Quintero has played about as well as anyone expected him to thus far. In all of 14 plate appearances, Quintero has 4 hits and 5 strikeouts, but if Quintero adds anything to the team it’s his defense. He’s not the best, but he ranks higher than Ruiz in runs saved from pitch framing, and as a career backup, he’s amassed some solid defensive numbers behind the plate. Given the increase in potential wildness when the Phillies go from starters to bullpen (Aumont, Bastardo, Papelbon, and Adams), it’s hard to not want Quintero catching those pitchers. Unfortunately, since most teams carry only 2 catchers, the players who begins the game behind the plate will most likely end the game the same way.
Given that Chooch’s replacements have been subpar to say the least in his absence, it should come as a relief to learn that Ruiz is scheduled to return to the Phillies lineup on Sunday the 28th against the New York Mets. Ruiz hasn’t hit very well in his career against the Mets, so if just for the sake of bolstering his confidence when he returns, the Phillies may want to insert him into the lineup on Tuesday the 30th against the Cleveland Indians.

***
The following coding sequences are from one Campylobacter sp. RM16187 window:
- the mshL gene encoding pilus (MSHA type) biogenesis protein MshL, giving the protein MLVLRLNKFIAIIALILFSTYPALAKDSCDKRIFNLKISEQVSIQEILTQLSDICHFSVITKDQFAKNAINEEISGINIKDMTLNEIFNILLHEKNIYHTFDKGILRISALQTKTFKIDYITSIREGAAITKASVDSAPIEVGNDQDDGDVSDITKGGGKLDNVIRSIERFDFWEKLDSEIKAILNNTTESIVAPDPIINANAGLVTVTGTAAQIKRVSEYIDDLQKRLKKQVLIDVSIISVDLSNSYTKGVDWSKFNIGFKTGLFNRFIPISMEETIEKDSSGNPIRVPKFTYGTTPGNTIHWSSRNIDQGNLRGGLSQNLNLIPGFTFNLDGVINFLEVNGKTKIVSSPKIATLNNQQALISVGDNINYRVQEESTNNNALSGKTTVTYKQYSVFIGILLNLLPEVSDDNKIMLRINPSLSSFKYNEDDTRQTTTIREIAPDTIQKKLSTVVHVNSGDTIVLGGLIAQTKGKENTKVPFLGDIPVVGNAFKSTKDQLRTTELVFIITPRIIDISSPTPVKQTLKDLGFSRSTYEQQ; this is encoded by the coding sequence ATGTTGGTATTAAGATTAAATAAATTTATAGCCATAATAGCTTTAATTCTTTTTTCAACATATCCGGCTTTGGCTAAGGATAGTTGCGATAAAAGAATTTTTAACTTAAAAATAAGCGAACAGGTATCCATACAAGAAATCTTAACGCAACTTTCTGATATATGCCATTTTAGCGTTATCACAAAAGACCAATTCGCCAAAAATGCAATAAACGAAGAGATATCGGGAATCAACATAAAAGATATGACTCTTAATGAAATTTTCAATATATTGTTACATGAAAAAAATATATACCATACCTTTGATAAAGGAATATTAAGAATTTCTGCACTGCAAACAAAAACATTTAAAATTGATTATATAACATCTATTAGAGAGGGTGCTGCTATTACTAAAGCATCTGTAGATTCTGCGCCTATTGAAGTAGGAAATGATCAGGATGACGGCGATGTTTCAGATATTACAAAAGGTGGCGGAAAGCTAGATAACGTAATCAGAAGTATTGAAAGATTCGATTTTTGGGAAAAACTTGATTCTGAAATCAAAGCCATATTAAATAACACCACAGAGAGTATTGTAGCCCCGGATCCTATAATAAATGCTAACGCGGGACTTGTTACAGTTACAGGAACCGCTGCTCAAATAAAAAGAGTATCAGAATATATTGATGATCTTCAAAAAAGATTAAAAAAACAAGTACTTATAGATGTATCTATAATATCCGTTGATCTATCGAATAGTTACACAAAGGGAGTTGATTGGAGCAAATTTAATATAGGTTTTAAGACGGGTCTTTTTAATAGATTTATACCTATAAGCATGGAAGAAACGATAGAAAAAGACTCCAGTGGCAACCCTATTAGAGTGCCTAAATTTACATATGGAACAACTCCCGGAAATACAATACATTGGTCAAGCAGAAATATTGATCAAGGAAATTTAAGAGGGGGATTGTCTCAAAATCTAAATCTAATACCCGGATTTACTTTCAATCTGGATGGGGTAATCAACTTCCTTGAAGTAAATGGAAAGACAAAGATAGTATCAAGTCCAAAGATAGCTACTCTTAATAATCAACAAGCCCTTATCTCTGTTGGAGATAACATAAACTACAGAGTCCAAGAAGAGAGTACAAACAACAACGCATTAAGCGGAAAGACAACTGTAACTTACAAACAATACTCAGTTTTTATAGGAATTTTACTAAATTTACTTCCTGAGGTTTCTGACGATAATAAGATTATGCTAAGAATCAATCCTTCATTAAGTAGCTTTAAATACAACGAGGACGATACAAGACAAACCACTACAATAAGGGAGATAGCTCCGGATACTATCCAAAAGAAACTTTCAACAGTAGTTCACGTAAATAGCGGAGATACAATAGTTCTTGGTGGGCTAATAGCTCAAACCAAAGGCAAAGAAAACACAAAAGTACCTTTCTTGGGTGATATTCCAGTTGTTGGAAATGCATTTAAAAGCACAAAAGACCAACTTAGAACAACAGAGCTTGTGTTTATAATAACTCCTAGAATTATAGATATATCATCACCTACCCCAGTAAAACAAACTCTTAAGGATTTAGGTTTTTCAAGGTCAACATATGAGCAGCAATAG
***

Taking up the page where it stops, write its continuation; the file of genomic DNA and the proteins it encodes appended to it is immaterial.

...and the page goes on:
What should Phillies fans expect from Ruiz upon his return, other than an improvement over current “productivity?” Since Ruiz became a starter, he’s averaged 118 games played per season ( a median of 116). If we subtract 25 from that average and median we get 93 and 91 games respectively. Using some simple algebra and Chooch’s average fWAR since 2010, we can discern that if he plays 93 games this season he should be worth 3.1 fWins. Just to give some perspective, those 3.1 fWins are more than almost the entire Phillies roster was projected to compile sans Chase Utley and Jimmy Rollins.
What should you take away from all this? Carlos Ruiz will soon be back in the starting lineup and behind the plate for the Phillies. He’s been sorely missed, and if the Phillies plan on righting the ship moving forward, a healthy, productive, and most of all, un-suspended Carlos Ruiz will prove crucial. He’s the rock in the Phillies lineup, and as a fan, not seeing his name in the lineup immediately brings down the positive aura I usually feel before the start of each Phillies game. If Ryan Howard is “The Big Piece” than Carlos Ruiz should be known as “The Keystone”.